Again he said, “What shall we say the kingdom of God is like, or what parable shall we use to describe it? It is like a mustard seed, which is the smallest of all seeds on earth. Yet when planted, it grows and becomes the largest of all garden plants, with such big branches that the birds can perch in its shade.”

— Mark 4:30-32

He said to them, “Go into all the world and preach the gospel to all creation.” — Mark 16:15

In reading the book of Exodus, I am struck by the similarities between the Israelites back then and Christians today. Like the Israelites in Egypt, we are in a foreign land full of sin and false gods. At times, when our struggles become too much to bear, we cry out to God to save us. Just as God sent Moses to save the Israelites, God sent his son Jesus to show us the way out of enslavement to sin.

Yet Satan is not so quick to let us go free. He is the Pharaoh of our day who attempts to tighten his grip on us, trying to keep us repressed by sin. He tries to intensify our struggles on this earth, tempting us with discontent, anger and idols. But God is the victor. Even though armies may pursue us, God shows us the path to freedom.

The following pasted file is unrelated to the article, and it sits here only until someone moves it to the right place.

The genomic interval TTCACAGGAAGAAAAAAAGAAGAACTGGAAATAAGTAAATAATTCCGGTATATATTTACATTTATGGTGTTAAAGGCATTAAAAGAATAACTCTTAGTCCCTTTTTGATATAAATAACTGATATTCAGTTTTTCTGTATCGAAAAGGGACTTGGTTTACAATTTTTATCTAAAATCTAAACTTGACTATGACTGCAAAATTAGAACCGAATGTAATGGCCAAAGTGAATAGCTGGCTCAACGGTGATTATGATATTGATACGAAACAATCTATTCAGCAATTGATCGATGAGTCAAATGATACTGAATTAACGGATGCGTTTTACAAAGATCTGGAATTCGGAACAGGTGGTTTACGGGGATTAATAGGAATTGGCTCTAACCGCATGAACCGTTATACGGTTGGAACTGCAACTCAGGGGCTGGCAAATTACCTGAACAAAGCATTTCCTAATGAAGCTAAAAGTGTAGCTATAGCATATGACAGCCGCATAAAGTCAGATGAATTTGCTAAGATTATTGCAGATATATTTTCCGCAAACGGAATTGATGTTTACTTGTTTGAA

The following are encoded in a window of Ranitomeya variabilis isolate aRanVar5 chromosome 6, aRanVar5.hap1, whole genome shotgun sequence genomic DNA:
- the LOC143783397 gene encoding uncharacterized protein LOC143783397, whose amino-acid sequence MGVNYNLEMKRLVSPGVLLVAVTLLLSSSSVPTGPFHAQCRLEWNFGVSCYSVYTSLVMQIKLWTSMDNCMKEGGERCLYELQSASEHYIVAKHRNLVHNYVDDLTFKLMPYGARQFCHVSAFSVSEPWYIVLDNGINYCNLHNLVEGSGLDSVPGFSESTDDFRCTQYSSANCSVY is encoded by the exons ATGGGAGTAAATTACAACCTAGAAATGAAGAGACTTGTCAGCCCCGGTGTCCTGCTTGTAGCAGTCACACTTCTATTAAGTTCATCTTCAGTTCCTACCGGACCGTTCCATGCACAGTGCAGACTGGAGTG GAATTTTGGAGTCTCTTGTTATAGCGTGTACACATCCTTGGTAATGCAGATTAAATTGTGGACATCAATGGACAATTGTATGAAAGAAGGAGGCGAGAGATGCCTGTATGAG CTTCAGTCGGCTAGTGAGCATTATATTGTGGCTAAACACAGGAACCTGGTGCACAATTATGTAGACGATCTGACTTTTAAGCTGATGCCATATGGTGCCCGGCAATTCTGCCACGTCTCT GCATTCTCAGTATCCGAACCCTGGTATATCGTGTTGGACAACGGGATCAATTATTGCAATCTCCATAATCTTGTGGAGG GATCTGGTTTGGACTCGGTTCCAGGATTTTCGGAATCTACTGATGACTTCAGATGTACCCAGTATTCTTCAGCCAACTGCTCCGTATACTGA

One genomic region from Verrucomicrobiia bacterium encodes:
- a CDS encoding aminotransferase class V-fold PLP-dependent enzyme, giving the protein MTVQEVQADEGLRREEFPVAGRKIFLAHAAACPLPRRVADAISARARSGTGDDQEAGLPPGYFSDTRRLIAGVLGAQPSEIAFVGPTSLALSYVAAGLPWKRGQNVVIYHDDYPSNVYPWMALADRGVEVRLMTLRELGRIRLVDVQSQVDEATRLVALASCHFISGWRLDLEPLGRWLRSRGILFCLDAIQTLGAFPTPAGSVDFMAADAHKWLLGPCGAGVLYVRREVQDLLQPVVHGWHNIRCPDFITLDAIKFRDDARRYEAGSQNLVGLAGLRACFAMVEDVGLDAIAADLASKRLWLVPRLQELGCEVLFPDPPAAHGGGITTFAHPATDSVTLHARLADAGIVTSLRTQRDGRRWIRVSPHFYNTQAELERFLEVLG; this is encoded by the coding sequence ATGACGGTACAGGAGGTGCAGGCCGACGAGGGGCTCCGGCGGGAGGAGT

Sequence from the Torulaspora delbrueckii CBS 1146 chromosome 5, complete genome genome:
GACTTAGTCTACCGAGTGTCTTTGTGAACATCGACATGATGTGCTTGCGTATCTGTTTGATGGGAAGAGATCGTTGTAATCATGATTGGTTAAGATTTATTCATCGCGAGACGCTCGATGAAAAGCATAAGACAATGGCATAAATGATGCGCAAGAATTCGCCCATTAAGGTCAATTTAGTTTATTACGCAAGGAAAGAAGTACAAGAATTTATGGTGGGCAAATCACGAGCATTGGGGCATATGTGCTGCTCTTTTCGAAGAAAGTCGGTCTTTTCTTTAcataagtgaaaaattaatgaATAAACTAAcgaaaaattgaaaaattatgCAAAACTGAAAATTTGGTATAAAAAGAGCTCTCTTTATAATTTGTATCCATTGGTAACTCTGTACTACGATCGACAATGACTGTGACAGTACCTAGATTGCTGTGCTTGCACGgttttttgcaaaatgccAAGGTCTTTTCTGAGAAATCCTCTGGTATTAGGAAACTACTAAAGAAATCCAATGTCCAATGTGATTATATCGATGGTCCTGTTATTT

We must remain determined to continue to follow Jesus, to follow the lead of the Holy Spirit. As we wander through the desert of this world parched and hungry, let us not desire to return to the enslavement of the land of sin. May we focus on God’s promise of eternal life through Jesus Christ. May we listen to the words of Joshua and Caleb, “The land we passed through and explored is exceedingly good (Numbers 14:6-7).” May our faith in Christ Jesus and our love of the Lord God grow deeper in the midst of temptation to return to our old life.

“The Lord is my strength and my defense; he has become my salvation. He is my God, and I will praise him, my father’s God, and I will exalt him.” – Exodus 15:2 (NIV)